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Secrets (now revealed) The Best Way to Fix a Country Ham

ImageHere’s a note from Martha Lunken about country hams and her recipe for fixing them. Martha and her husband were regular customers at The Heritage Restaurant here, where  my husband was the General Manager. I have fond memories of Martha and am so glad she shared her recipe. Here’s what she said:

“Rita, I so vividly remember your husband, Frank, at the Heritage. Howard and Jan Melvin were friends – I taught Howard to fly! And my husband, Ebby Lunken, and I loved the restaurant.

Your recipes are great – I never worry about trying them. And I love “real” country ham and have tried specimens from Georgia, Kentucky and, of course Smithfield. The Broadbent Farms hams (Kentucky) are wonderful.

I scrub the heck out of and then soak the ham m for 4-5 days in a stationery tub in the basement (with some ice if it’s too warm), changing the water each day. And for the last 24-hours, I dump in a gallon or so of milk.

Then into my BIG roaster to cook at a simmer about 15-20 minutes/lb. in water to cover with 1 lb. light brown sugar, 3 cups apple cider vinegar, 1 TBS each cinnamon and cloves and 3 tsp whole peppercorns. The ham is done when you can pull out the little bone and the big one is loose (about 150 degrees internal temp).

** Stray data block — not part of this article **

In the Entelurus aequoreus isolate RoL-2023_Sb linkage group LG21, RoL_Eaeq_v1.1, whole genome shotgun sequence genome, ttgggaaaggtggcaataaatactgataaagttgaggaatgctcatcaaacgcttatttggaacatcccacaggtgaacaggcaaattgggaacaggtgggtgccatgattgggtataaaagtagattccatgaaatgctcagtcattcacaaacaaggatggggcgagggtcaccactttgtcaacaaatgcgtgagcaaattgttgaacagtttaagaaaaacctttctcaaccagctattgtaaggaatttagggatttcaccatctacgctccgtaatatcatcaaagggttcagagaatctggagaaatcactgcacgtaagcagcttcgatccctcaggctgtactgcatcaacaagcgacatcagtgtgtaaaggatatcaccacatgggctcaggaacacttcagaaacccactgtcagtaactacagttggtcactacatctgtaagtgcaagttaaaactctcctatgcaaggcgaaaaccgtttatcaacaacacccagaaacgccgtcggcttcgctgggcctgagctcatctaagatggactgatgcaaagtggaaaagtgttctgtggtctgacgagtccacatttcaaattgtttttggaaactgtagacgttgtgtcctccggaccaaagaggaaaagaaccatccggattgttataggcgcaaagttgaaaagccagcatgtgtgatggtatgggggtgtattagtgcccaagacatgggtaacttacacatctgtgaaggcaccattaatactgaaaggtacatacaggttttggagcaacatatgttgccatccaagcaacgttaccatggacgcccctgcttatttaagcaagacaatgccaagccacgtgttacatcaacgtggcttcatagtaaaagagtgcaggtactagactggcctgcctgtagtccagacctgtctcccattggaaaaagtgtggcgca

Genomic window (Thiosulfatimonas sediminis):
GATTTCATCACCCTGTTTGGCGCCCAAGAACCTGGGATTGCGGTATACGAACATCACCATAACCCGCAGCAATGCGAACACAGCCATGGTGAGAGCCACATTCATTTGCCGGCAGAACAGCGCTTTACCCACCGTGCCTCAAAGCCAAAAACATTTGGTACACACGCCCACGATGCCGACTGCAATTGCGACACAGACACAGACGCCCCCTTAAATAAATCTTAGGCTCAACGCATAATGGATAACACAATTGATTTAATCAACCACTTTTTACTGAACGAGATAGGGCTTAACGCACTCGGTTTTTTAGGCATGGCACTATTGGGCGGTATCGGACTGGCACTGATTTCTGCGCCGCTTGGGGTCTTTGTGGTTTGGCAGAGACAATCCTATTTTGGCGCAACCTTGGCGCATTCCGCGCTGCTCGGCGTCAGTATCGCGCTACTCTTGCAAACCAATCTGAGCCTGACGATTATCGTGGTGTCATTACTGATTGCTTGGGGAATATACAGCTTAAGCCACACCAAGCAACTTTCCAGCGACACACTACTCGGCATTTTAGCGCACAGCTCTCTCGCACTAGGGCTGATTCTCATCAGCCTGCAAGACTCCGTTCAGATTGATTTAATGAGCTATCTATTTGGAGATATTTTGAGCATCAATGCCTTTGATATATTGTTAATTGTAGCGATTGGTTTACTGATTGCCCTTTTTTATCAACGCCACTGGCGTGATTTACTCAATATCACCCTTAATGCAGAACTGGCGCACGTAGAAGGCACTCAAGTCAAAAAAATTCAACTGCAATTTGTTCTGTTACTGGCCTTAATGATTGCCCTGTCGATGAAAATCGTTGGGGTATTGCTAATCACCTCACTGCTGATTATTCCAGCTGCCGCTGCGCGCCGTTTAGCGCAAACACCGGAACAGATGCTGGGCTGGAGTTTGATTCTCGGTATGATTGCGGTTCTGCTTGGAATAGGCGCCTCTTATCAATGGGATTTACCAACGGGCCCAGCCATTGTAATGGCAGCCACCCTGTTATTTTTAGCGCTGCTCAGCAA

I let it cool in the liquid with the roaster cover removed (boy, does the house smell good). Then transfer it onto a board, skin side up while still warm, and remove the skin…trimming the fat partially. I dust the ham with a mixture of finely ground black pepper, cornmeal and brown sugar. It goes into a 425 degree oven just long enough to glaze…15 or 20 minutes.

Thin slicing it is an art (I have a “crooked” fingertip from one encounter where the tendon was injured). But I found a local butcher who slices it for me…a real blessing.

I’m originally a “west-sider” and, unfortunately, my family aren’t “real” country ham aficionados. But whenever I can justify it with a party I buy and prepare one at Christmas. Tried “beaten biscuits” one year – pounding the dough with a mallet until I was blue in the face. Too much like “hardtack so I stick to regular biscuits (another art).”

(Photo of Ham from Broadbent Farms)


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